Vance Randolph became known as "Mister Ozark." He
wrote on a wide range of topics, including philosophy, religion,
firearms, and western outlaws. He wrote biographies, novels,
short stories, and poetry, and met or corresponded with literary
luminaries of his day such as H.L. Mencken, Carl Sandburg,
and Theodore Dreiser. In 1941, Randolph contracted with the
Library of Congress to collect folksongs using a disc-cutting
machine supplied to him by Alan Lomax through the Folk Archive's
Equipment Loan Program. In addition, the Vance Randolph Collection
comprises photographs of performers such as Wes Noel, extensive
correspondence, newspaper clippings, and other printed materials.
|Jim Garland, a brother of Sara
Ogan Gunning and Aunt Molly Jackson, was originally from Bell
County, Kentucky. Garland's songs often chronicled attempts
to unionize Kentucky miners and include "The Ballad of
Harry Simms" and "I Don't Want Your Millions, Mister." He
moved to New York City in the late 1930s, where he made recordings
for Alan Lomax and others for the Archive of Folk Song. Garland
eventually moved to the West Coast, where he performed in 1963
at the 13th Avenue Gallery, which was in Portland,
Will Neal plays a fiddle
at the Arvin Migratory Labor Camp, California, about 1940.
(The Charles L. Todd and Robert Sonkin Migrant Worker
Collection. Photo by Robert Hemming )
Musicians of the Haha
tribe, of Tamanar, play the bendir (a tamborine-shaped
drum) and the aouada (a long-reed flute), while
Paul Bowles records them.
Essaouira, Morocco, August 8, 1959.
(Paul Bowles Moroccan Music Collection. Photographer
|In 1940 and 1941, Charles Todd
and Robert Sonkin documented life in the Farm Security Administration
camps of Depression-era California. Will Neal was a resident
of the migratory labor camp near Arvin, California. In this
photo, Sonkin (next to Neal) and Todd (with earphones) are
recording Neal's fiddle music, probably in early August 1940,
on a Presto disc recorder borrowed from the Library of Congress.
The photographer wrote of Neal, "playing since 14 years,
Will Neal . . . champion fiddler in Arvin Camp. Won many fiddlin'
||"The most important single
element in Morocco's folk culture is its music," wrote
expatriate American author and composer Paul Bowles. In a land
with little written literature, where illiteracy has been widespread,
instrumentalists and singers have created an oral tradition.
In 1959, Paul Bowles conducted extensive fieldwork documenting
the folk and art music of Morocco, which was his adopted home.
A man of diverse talents and unconventional ideas, Bowles is
best known for his stories and novels, in particular The
Sheltering Sky (1949). With a grant from the Rockefeller
Foundation, support from the Library of Congress, and assistance
from the Moroccan government, Bowles collected examples of
every major Moroccan musical genre, over a period of six months,
and donated his recordings to the Library of Congress.
|This collection is available on line as the American
Memory presentation Voices
from the Dust Bowl: The Charles L. Todd & Robert Sonkin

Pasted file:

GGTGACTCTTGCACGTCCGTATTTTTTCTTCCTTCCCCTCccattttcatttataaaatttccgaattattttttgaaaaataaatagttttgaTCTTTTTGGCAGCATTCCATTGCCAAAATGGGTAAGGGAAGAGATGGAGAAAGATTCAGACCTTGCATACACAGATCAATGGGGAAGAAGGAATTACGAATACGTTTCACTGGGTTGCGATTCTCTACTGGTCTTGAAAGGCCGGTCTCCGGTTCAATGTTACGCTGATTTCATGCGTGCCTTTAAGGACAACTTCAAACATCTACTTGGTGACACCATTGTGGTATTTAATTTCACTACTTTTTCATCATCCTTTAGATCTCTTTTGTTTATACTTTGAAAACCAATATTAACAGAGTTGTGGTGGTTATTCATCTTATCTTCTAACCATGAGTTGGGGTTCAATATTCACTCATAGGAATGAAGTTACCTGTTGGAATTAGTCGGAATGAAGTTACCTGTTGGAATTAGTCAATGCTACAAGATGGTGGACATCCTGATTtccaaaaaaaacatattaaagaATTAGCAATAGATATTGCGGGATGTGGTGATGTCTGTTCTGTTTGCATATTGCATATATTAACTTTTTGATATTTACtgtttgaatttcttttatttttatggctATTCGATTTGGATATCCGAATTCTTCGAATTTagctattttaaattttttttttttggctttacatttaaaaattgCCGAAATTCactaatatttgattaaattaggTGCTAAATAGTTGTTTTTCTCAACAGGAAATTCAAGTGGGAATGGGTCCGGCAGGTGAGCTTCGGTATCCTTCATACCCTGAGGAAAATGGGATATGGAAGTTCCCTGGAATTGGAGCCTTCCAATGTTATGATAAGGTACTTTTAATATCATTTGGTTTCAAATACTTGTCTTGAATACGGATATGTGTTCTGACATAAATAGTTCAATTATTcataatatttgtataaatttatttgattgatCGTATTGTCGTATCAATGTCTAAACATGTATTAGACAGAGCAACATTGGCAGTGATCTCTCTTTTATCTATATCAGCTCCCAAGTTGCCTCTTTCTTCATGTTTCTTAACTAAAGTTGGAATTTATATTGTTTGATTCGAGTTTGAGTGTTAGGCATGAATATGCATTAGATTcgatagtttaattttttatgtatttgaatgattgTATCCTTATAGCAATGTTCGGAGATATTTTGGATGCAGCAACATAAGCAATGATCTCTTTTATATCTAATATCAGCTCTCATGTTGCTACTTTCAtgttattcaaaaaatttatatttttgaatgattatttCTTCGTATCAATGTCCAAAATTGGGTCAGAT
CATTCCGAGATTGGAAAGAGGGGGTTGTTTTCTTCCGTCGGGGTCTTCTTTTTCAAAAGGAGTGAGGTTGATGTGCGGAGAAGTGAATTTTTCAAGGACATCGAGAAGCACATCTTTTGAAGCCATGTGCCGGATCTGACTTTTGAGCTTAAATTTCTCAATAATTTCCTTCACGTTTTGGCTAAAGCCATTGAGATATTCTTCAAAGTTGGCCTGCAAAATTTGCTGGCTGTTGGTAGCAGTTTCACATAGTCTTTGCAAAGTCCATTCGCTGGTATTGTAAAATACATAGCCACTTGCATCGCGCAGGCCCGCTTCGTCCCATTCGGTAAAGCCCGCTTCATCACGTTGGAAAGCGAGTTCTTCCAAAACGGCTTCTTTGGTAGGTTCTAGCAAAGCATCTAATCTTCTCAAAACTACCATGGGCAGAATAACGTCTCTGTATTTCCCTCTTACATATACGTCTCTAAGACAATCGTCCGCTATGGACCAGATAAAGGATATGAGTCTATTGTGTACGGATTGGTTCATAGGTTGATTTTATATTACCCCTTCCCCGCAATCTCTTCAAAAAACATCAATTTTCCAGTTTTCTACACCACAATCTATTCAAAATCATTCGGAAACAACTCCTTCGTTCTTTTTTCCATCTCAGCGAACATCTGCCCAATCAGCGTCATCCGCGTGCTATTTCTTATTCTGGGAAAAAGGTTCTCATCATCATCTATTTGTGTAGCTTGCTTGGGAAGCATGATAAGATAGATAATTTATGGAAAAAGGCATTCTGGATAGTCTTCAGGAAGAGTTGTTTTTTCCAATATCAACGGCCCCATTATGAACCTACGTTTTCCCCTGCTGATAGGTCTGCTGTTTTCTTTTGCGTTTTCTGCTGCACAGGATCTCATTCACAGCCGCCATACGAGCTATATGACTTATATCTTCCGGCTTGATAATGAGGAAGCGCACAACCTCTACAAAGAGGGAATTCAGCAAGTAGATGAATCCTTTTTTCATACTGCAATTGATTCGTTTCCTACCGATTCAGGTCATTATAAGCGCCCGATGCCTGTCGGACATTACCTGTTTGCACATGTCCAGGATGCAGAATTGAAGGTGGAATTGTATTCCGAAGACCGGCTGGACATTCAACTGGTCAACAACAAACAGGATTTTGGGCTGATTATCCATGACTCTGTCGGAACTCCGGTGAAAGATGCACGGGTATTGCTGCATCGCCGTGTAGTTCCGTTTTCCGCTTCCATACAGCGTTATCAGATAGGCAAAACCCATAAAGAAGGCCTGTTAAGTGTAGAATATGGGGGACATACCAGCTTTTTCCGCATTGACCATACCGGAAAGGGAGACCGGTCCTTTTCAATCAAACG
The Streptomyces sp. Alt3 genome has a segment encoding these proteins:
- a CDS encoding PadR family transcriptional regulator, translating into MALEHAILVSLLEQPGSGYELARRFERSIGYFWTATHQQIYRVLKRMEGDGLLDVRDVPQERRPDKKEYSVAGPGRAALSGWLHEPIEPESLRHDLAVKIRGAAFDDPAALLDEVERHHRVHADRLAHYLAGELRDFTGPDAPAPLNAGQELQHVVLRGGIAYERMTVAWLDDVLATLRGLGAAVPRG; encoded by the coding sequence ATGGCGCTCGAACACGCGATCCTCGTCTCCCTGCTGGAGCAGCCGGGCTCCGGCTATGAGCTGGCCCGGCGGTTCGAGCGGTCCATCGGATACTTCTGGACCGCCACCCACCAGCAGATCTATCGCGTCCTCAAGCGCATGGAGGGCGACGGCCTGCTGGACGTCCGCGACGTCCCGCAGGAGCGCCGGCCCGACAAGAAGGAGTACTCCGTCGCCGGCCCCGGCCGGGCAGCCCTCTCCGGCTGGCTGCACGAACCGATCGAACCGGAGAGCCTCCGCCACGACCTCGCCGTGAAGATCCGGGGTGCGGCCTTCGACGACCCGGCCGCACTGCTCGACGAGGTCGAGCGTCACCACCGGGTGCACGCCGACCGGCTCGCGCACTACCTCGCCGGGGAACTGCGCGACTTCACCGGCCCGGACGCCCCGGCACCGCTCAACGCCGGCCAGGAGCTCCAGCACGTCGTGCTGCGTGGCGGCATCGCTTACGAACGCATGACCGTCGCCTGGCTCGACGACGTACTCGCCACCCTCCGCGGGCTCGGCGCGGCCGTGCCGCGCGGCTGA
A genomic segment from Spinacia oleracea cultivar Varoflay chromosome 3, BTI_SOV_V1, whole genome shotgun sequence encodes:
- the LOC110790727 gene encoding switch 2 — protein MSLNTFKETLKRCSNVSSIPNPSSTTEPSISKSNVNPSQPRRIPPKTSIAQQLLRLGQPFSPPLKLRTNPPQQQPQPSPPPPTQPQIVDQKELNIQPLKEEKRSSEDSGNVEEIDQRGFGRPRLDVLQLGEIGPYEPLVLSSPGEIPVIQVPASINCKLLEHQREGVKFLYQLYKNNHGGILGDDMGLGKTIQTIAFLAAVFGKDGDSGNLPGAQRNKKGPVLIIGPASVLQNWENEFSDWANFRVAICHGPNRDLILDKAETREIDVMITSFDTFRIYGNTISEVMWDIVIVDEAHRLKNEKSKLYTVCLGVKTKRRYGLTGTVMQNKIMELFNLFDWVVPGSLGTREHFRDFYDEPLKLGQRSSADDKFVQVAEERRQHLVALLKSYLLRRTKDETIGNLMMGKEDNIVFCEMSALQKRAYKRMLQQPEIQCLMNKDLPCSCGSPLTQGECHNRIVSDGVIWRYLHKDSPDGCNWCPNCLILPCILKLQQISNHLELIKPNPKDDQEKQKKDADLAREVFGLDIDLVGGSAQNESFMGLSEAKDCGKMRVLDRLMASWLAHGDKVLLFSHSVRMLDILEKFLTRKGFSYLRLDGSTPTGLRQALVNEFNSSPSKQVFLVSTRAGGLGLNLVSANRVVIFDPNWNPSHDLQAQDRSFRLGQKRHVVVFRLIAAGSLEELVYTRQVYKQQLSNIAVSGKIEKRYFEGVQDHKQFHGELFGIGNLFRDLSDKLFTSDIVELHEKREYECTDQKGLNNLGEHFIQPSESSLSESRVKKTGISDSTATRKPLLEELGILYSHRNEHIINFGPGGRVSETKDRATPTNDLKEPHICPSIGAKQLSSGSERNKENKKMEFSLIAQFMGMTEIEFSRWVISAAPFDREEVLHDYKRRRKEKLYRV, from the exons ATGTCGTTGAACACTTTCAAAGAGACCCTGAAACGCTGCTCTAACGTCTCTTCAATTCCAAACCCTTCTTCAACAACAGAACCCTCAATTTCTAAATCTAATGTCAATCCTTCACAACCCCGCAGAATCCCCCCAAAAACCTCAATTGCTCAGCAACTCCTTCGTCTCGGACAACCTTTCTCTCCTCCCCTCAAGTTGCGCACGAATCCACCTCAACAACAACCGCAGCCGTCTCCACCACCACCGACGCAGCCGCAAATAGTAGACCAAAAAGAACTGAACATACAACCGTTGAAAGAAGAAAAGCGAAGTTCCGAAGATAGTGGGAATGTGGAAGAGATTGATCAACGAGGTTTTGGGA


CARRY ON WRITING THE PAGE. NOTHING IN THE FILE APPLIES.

Migrant Worker Collection.
page from Helen Heffron Robert's Round Valley, California,
notebooks, 1926, containing transcriptions of two Konkow
Burning Ceremony Cry songs from wax cylinder recordings made
by Mrs. Jim Stevens.
(Helen Heffron Roberts Collection)
page from Helen Heffron Robert's Round Valley, California,
notebooks, 1926, containing a transcription of a Grass Game
song from the Maidu area recorded by Anna Feliz.
(Helen Heffron Roberts Collection)
|Helen Heffron Roberts
was a pioneer ethnomusicologist, known primarily for her work
in native Californian communities in the 1920s and 1930s, some
of it done in collaboration with John Peabody Harrington. Trained
in music as well as in anthropology, Roberts made detailed
transcriptions of the field recordings of native music collected
by others — including James Murie's Pawnee recordings,
Edward Sapir's Nootka recordings, and the Copper Eskimo recordings
gathered by Diamond Jenness. Her own field recordings are usually
accompanied by field notes and musical transcriptions.
Vida Chenoweth interviews Taaqiyáa, her chief Kaagú Usarufa
music and text contributor, Papua, New Guinea, 1967.
(Vida Chenoweth Collection. Photographer unknown )
Portuguese fado musicians
Duarte Tavares and Olivete Maria Poulart perform at the IV Seasons Restaurant, Lowell, Massachusetts,
November 14, 1987.
(Lowell Folklife Project Collection. Photo by John Lueders-Booth)
|Donations from ethnographers whose
international collecting efforts, often over a lifetime, have
resulted in large collections of cultural expression from many
regions and cultures, have enriched the Archive of Folk Culture.
The Vida Chenoweth Collection includes audio and visual recordings,
manuscripts, and photographs representing musical traditions
from a variety of cultures around the world, including the
Eastern Highlands Province of Papua New Guinea. Featured in
the collection are songs of daily life and rites of passage,
dream songs, and documentation of two events known as "sing-sings."
||Fado is traditional music from
Portugal, of African origin. It traveled to Lisbon from Brazil
in the nineteenth century. Sung by both men and women, with
a solo vocalist central to the performance, fado songs cover
such topics as betrayal in affairs of the heart, destiny, despair,
and death. The singer is usually accompanied by one Portuguese
guitar and a classical guitar. In 1987, the American Folklife
Center documented a range of community events and cultural
expressions in Lowell, Massachusetts, primarily among the Irish,
Franco-Americans, Greeks, Portuguese, Puerto Ricans, and Cambodians
who make up the city's largest ethnic groups.